|dc.description.abstract||Media and food choice can both be considered to be key cultural identifiers, and are often divided across socio-economic lines. Scotland is known for health problems pertaining to diets high in sugar and alcohol, and the Government has made a point of working towards improved public health within the last two years.
This study focuses on the Sugar Tax and Minimum Unit Pricing, and how they were interpreted by the media most often consumed by the Scottish public in 2018. Critical Discourse Analysis and thematic review is utilised to identify overarching narratives, and bring to light the ways in which the media we consume can impact upon our food choices, and therefore our health.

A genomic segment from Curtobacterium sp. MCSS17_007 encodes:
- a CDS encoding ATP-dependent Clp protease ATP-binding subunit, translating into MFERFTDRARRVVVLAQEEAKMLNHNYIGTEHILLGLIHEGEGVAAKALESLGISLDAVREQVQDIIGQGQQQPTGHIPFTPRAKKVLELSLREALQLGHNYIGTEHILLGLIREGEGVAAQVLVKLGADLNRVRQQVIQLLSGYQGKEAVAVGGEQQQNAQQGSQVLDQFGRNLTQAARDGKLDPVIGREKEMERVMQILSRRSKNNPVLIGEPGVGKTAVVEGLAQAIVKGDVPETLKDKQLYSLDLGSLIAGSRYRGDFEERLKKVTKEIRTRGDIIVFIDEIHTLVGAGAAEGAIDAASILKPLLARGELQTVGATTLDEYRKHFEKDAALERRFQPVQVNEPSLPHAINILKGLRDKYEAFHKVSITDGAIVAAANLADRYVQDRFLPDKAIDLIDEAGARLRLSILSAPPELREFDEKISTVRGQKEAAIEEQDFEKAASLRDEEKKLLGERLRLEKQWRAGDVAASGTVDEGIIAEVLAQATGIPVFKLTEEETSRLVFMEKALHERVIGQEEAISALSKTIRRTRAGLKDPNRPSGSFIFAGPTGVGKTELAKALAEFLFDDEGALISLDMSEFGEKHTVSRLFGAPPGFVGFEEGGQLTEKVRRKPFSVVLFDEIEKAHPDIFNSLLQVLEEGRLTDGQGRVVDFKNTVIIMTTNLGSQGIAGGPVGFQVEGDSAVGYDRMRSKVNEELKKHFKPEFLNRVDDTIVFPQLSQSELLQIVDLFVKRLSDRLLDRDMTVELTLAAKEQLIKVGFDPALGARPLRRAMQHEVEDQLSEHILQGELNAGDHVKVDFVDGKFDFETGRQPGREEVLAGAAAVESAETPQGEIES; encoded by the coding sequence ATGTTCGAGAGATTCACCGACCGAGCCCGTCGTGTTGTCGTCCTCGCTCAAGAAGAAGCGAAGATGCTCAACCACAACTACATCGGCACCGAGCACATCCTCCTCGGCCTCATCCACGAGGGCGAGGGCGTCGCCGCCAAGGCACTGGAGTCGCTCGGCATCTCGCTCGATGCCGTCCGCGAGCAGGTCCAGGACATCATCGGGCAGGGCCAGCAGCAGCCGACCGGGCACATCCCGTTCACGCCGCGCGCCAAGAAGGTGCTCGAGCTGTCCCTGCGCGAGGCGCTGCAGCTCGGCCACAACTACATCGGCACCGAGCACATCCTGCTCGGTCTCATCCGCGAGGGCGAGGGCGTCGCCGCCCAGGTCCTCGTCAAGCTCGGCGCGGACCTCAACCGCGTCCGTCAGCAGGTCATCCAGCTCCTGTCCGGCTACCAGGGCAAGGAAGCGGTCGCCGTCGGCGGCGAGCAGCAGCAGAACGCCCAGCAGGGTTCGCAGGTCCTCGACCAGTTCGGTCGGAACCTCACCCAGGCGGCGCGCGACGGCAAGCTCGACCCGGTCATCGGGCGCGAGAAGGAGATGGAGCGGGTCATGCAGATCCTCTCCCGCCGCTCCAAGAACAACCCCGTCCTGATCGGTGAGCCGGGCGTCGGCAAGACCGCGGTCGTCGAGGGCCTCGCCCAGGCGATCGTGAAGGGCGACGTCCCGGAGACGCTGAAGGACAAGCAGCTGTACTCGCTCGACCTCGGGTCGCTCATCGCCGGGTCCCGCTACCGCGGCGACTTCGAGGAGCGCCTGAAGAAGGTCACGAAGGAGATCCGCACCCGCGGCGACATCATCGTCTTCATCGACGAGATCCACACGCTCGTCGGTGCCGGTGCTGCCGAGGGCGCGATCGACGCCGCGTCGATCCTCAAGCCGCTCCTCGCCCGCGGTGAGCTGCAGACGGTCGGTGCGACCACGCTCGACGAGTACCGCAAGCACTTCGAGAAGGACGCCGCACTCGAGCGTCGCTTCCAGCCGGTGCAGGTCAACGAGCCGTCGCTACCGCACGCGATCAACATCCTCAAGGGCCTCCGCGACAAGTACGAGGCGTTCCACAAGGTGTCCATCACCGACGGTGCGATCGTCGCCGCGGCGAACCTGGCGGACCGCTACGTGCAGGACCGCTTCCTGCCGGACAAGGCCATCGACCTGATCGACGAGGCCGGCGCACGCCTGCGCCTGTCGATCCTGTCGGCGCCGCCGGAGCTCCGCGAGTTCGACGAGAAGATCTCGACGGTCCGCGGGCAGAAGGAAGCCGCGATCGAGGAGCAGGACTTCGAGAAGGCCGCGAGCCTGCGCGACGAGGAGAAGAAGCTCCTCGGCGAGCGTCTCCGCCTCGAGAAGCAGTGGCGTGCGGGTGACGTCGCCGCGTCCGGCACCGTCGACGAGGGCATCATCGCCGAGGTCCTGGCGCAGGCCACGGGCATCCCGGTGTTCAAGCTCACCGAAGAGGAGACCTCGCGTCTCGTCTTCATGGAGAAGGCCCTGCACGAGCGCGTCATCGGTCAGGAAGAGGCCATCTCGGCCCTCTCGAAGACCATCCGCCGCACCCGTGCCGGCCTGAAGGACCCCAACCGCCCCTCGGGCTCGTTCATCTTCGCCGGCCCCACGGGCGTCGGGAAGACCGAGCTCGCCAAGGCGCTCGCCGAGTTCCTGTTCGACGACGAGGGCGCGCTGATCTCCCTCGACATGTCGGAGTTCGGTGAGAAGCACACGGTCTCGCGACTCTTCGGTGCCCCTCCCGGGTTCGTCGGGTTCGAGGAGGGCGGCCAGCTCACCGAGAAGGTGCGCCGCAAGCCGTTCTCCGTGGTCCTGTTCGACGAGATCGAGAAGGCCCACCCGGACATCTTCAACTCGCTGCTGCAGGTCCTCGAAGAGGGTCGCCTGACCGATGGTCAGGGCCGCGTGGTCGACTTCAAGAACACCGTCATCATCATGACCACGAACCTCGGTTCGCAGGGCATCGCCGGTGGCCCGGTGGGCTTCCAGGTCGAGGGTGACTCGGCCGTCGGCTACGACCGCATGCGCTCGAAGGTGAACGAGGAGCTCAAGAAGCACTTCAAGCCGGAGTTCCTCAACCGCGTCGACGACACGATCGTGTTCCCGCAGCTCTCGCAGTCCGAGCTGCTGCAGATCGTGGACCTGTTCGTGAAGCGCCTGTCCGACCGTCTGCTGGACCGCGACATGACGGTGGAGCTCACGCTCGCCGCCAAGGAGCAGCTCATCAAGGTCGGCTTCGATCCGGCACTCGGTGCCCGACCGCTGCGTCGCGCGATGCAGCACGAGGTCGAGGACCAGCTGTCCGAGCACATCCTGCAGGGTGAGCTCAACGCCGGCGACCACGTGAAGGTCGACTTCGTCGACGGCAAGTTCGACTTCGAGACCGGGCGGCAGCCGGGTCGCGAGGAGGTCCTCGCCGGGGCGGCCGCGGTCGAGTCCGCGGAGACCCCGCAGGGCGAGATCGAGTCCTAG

Both the Sugar Tax and Minimum Unit Pricing were considered to be fairly controversial public health policies, and how this controversy was seized upon by certain factions of the media at the time of their implementation. A total of 49 articles were reviewed, spanning 6 Newspapers. The argument that they negatively impact the lives of the poor and remove their choice was found to be a key narrative. Whilst a clear difference in tone, structure and language use was identified, there was not the expected divide in narrative between the tabloids and broadsheets. Surprisingly, the majority of papers examined came out in favour of the policies, and often called for their extension, with the exception of the Scottish Sun. It is noteworthy, then, that the perceived negatives of these policies and the controversy surrounding them remain lodged in the nation’s psyche.||en